I’D like to tell you what was wrong with the tests my students took last week, but I can’t. Pearson’s $32 million contract with New York State to design the exams prohibits the state from making the tests public and imposes a gag order on educators who administer them. So teachers watched hundreds of thousands of children in grades 3 to 8 sit for between 70 and 180 minutes per day for three days taking a state English Language Arts exam that does a poor job of testing reading comprehension, and yet we’re not allowed to point out what the problems were.
This lack of transparency was one of the driving forces that led the teachers at my school to call for a protest rally the day after the test, a rally that attracted hundreds of supporters. More than 30 other New York City schools have scheduled their own demonstrations.
I want to be clear: We were not protesting testing; we were not protesting the Common Core standards. We were protesting the fact that we had just witnessed children being asked to answer questions that had little bearing on their reading ability and yet had huge stakes for students, teachers, principals and schools. (Among other things, test scores help determine teacher and principal evaluations, and in New York City they also have an impact on middle and high school admissions to some schools.) We were protesting the fact that it is our word against the state’s, since we cannot reveal the content of the passages or the questions that were asked.
In general terms, the tests were confusing, developmentally inappropriate and not well aligned with the Common Core standards. The questions were focused on small details in the passages, rather than on overall comprehension, and many were ambiguous. Children as young as 8 were asked several questions that required rereading four different paragraphs and then deciding which one of those paragraphs best connected to a fifth paragraph. There was a strong emphasis on questions addressing the structure rather than the meaning of the texts. There was also a striking lack of passages with an urban setting. And the tests were too long; none of us can figure out why we need to test for three days to determine how well a child reads and writes.
Teachers and administrators at my school have spoken out against the overemphasis on testing for years, but our stance is not one of “sour grapes.” Last year we were one of the 25 top-scoring schools in New York State. We have implemented the Common Core standards with enthusiasm, and we have always supported the idea that great teaching is the best test preparation. But this year’s English Language Arts exam has made a mockery of that position.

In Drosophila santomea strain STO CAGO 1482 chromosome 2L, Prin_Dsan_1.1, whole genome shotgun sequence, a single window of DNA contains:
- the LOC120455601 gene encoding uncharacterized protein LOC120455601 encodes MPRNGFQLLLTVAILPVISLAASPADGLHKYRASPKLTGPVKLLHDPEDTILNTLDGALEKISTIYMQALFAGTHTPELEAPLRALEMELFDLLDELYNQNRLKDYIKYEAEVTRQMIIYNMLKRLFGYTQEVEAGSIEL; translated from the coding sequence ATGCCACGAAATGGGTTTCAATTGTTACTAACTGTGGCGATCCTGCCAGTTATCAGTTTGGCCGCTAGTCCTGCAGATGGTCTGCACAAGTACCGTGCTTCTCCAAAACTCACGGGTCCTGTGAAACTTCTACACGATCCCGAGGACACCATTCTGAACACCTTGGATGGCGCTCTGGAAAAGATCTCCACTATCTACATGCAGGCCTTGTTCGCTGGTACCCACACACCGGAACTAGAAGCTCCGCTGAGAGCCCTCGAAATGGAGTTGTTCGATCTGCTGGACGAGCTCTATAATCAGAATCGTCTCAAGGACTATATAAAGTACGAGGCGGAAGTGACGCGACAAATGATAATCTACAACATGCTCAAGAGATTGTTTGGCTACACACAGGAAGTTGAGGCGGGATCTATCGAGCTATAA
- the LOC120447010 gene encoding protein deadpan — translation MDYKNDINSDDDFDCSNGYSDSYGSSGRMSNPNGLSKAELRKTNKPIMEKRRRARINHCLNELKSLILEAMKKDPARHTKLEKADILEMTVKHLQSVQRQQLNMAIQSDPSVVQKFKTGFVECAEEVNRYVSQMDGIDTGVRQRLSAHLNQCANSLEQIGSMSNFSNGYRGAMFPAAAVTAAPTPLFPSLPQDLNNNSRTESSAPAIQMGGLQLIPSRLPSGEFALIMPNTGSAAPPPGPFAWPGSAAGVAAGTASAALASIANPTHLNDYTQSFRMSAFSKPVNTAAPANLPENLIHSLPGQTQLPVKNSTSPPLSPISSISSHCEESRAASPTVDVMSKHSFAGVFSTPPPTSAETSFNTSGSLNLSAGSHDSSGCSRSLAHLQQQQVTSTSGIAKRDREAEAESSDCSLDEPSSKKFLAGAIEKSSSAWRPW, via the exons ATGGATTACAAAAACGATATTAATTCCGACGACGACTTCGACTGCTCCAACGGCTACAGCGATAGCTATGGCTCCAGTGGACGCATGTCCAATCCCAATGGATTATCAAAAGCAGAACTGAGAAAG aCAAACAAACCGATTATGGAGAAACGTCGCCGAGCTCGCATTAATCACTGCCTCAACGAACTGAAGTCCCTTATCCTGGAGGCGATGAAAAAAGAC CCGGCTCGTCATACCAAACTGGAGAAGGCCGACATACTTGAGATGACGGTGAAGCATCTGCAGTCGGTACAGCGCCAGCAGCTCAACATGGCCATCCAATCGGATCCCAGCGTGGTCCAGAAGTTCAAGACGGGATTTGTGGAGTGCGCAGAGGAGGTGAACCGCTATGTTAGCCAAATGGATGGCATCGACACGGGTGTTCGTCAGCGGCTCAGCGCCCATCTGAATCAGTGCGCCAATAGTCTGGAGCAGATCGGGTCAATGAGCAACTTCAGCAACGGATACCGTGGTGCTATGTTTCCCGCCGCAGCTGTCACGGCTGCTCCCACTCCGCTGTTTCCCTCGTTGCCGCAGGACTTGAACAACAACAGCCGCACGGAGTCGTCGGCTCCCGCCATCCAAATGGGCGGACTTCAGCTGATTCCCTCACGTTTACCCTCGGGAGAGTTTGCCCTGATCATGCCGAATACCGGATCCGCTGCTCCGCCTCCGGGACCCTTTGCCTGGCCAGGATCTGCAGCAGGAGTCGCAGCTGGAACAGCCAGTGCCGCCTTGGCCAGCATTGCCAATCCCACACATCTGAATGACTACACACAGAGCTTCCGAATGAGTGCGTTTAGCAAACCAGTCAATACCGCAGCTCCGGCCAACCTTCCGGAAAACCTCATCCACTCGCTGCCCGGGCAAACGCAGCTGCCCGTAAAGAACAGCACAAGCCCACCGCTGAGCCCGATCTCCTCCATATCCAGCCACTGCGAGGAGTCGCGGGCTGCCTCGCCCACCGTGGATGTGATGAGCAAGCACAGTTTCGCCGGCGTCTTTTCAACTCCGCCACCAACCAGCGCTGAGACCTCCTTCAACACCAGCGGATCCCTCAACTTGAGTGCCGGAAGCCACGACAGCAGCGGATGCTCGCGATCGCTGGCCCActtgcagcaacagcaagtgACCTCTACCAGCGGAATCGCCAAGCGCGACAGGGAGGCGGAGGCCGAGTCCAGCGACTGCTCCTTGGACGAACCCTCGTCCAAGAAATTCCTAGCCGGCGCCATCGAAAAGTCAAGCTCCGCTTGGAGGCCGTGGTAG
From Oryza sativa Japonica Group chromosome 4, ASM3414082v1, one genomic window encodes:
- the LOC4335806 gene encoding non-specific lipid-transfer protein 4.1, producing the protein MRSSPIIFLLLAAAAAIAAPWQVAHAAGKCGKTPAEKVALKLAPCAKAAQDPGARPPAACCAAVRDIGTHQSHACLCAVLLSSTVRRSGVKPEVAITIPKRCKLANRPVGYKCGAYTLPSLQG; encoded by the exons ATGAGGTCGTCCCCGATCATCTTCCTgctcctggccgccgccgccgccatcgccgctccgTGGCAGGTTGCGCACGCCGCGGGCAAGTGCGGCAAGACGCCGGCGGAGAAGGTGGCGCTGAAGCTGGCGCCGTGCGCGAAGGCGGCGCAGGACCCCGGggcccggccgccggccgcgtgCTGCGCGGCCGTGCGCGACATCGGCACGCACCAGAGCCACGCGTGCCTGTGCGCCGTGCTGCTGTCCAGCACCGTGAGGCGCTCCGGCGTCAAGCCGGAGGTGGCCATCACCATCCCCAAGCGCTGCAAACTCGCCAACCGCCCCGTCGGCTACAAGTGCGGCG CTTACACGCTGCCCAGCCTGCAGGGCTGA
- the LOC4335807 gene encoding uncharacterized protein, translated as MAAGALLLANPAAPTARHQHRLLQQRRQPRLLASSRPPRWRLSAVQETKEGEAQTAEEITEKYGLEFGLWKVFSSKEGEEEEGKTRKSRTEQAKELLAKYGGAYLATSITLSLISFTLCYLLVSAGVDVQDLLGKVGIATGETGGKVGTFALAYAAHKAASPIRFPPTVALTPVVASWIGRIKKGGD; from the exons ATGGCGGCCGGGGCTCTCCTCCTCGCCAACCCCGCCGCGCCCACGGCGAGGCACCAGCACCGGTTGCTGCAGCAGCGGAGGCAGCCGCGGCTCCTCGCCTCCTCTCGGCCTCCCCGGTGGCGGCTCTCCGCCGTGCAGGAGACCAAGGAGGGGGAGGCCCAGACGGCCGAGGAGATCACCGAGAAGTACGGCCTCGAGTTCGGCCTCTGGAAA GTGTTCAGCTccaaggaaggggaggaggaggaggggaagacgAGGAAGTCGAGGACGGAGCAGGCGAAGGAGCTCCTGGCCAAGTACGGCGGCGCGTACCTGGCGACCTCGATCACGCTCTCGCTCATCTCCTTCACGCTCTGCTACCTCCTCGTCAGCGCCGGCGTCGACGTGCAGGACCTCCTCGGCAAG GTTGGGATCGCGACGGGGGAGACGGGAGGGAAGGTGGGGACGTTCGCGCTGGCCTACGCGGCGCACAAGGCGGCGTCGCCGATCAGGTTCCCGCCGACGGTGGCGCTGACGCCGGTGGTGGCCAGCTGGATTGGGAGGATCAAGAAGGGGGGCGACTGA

It is frightening to think what “teaching to the test” would mean, given the nature of the test. We won’t do it, but some schools will, or at least will try, despite a new state law that mandates that schools limit test prep to 2 percent of instructional time. How does one even begin to monitor or enforce such a mandate?
When people are forbidden to talk about something it is almost always because someone has something to hide.
Over the past few years, as higher stakes have been attached to the tests, we have seen schools devote more time to test prep, leaving less time and fewer resources for instruction in music, the arts, social studies and physical education. This is especially true for schools with a high proportion of low-income students, who tend to do worse on the test, and whose teachers and principals have to worry more about the scores.
At Public School 321, we entered this year’s testing period doing everything that we were supposed to do as a school. We limited test prep and kept the focus on great instruction. We reassured families that we would avoid stressing out their children, and we did. But we believed that New York State and Pearson would have listened to the extensive feedback they received last year and revised the tests accordingly. We were not naïve enough to think that the tests would be transformed, but we counted on their being slightly improved. It truly was shocking to look at the exams in third, fourth and fifth grade and to see that they were worse than ever. We felt as if we’d been had.
For two years, I have suggested that the commissioner of education and the members of the Board of Regents actually take the tests — I’d recommend Days 1 and 3 of the third-grade test for starters. Afterward, I would like to hear whether they still believed that these tests gave schools and parents valuable information about a child’s reading or writing ability.
We do not want to become cynics, but until these flawed exams are released to the public and there is true transparency, it will be difficult for teachers and principals to maintain the optimism that is such an essential element of educating children.
Elizabeth Phillips has been the principal of Public School 321 in Park Slope, Brooklyn, for 15 years.